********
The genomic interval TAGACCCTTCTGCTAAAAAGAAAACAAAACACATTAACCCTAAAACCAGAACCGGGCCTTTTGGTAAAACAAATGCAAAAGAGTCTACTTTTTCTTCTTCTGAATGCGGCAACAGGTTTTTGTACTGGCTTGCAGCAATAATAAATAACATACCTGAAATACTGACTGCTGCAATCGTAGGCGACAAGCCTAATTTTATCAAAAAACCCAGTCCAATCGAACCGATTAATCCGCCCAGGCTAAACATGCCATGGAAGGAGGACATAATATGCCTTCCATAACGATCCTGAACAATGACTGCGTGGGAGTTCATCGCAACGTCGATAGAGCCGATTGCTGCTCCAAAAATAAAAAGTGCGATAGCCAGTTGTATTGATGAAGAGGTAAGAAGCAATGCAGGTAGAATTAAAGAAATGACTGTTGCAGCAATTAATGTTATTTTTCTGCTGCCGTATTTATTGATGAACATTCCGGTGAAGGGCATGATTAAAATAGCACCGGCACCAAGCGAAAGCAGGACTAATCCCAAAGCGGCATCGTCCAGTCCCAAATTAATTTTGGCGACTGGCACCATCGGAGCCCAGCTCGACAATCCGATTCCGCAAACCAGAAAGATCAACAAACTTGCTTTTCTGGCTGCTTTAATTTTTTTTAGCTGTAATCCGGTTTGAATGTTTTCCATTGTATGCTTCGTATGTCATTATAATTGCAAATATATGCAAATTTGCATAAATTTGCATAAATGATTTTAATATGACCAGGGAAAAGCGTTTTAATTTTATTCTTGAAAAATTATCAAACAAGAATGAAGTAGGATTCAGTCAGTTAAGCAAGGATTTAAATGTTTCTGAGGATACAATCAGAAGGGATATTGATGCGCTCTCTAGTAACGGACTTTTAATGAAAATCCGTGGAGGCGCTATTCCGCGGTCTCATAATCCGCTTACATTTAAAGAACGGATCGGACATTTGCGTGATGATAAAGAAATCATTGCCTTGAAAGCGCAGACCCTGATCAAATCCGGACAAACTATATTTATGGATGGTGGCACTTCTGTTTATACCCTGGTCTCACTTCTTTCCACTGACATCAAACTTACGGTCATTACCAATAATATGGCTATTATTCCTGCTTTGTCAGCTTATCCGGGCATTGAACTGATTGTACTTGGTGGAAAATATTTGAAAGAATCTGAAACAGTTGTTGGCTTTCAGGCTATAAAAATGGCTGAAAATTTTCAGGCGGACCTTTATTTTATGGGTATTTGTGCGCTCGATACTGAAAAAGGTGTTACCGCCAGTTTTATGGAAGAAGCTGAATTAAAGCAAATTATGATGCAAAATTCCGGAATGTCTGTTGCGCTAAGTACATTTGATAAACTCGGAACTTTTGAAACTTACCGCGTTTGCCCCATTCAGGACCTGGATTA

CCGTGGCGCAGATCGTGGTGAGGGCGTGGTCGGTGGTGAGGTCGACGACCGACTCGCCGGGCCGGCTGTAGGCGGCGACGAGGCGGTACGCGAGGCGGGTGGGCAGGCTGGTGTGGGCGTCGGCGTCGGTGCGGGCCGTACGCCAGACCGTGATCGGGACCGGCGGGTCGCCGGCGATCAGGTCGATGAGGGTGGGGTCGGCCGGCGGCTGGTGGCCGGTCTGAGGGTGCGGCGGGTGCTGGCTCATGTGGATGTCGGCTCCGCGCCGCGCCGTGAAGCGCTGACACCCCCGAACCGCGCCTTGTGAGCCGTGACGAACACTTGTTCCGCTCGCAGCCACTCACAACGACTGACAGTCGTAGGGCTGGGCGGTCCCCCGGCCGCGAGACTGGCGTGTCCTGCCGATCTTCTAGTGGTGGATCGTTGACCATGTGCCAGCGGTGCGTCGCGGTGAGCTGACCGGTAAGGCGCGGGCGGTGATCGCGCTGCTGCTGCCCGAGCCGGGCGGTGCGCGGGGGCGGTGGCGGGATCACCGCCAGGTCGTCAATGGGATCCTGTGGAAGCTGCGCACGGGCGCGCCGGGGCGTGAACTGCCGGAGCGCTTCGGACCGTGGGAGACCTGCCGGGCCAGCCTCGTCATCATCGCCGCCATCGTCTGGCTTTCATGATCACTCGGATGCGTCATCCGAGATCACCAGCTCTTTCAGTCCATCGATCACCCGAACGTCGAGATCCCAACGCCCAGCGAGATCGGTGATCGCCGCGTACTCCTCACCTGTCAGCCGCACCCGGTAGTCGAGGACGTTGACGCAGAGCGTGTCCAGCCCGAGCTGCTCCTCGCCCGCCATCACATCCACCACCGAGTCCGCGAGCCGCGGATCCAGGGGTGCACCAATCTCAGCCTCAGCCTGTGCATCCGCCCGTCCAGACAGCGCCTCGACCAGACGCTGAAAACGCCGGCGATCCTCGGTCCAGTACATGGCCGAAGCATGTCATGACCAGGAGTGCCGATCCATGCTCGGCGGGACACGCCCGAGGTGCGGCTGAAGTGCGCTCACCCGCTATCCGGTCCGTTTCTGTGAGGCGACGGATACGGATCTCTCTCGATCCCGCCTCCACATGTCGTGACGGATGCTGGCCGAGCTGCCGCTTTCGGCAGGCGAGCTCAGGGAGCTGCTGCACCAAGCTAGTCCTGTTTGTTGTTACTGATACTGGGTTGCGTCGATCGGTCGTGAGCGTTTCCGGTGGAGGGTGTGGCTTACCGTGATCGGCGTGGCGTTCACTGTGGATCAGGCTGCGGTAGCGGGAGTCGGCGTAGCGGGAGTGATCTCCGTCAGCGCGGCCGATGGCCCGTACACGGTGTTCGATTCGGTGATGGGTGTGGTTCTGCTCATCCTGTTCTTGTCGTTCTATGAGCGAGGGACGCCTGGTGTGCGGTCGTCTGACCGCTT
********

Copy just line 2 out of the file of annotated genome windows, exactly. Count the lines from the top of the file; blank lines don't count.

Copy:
CCGTGGCGCAGATCGTGGTGAGGGCGTGGTCGGTGGTGAGGTCGACGACCGACTCGCCGGGCCGGCTGTAGGCGGCGACGAGGCGGTACGCGAGGCGGGTGGGCAGGCTGGTGTGGGCGTCGGCGTCGGTGCGGGCCGTACGCCAGACCGTGATCGGGACCGGCGGGTCGCCGGCGATCAGGTCGATGAGGGTGGGGTCGGCCGGCGGCTGGTGGCCGGTCTGAGGGTGCGGCGGGTGCTGGCTCATGTGGATGTCGGCTCCGCGCCGCGCCGTGAAGCGCTGACACCCCCGAACCGCGCCTTGTGAGCCGTGACGAACACTTGTTCCGCTCGCAGCCACTCACAACGACTGACAGTCGTAGGGCTGGGCGGTCCCCCGGCCGCGAGACTGGCGTGTCCTGCCGATCTTCTAGTGGTGGATCGTTGACCATGTGCCAGCGGTGCGTCGCGGTGAGCTGACCGGTAAGGCGCGGGCGGTGATCGCGCTGCTGCTGCCCGAGCCGGGCGGTGCGCGGGGGCGGTGGCGGGATCACCGCCAGGTCGTCAATGGGATCCTGTGGAAGCTGCGCACGGGCGCGCCGGGGCGTGAACTGCCGGAGCGCTTCGGACCGTGGGAGACCTGCCGGGCCAGCCTCGTCATCATCGCCGCCATCGTCTGGCTTTCATGATCACTCGGATGCGTCATCCGAGATCACCAGCTCTTTCAGTCCATCGATCACCCGAACGTCGAGATCCCAACGCCCAGCGAGATCGGTGATCGCCGCGTACTCCTCACCTGTCAGCCGCACCCGGTAGTCGAGGACGTTGACGCAGAGCGTGTCCAGCCCGAGCTGCTCCTCGCCCGCCATCACATCCACCACCGAGTCCGCGAGCCGCGGATCCAGGGGTGCACCAATCTCAGCCTCAGCCTGTGCATCCGCCCGTCCAGACAGCGCCTCGACCAGACGCTGAAAACGCCGGCGATCCTCGGTCCAGTACATGGCCGAAGCATGTCATGACCAGGAGTGCCGATCCATGCTCGGCGGGACACGCCCGAGGTGCGGCTGAAGTGCGCTCACCCGCTATCCGGTCCGTTTCTGTGAGGCGACGGATACGGATCTCTCTCGATCCCGCCTCCACATGTCGTGACGGATGCTGGCCGAGCTGCCGCTTTCGGCAGGCGAGCTCAGGGAGCTGCTGCACCAAGCTAGTCCTGTTTGTTGTTACTGATACTGGGTTGCGTCGATCGGTCGTGAGCGTTTCCGGTGGAGGGTGTGGCTTACCGTGATCGGCGTGGCGTTCACTGTGGATCAGGCTGCGGTAGCGGGAGTCGGCGTAGCGGGAGTGATCTCCGTCAGCGCGGCCGATGGCCCGTACACGGTGTTCGATTCGGTGATGGGTGTGGTTCTGCTCATCCTGTTCTTGTCGTTCTATGAGCGAGGGACGCCTGGTGTGCGGTCGTCTGACCGCTT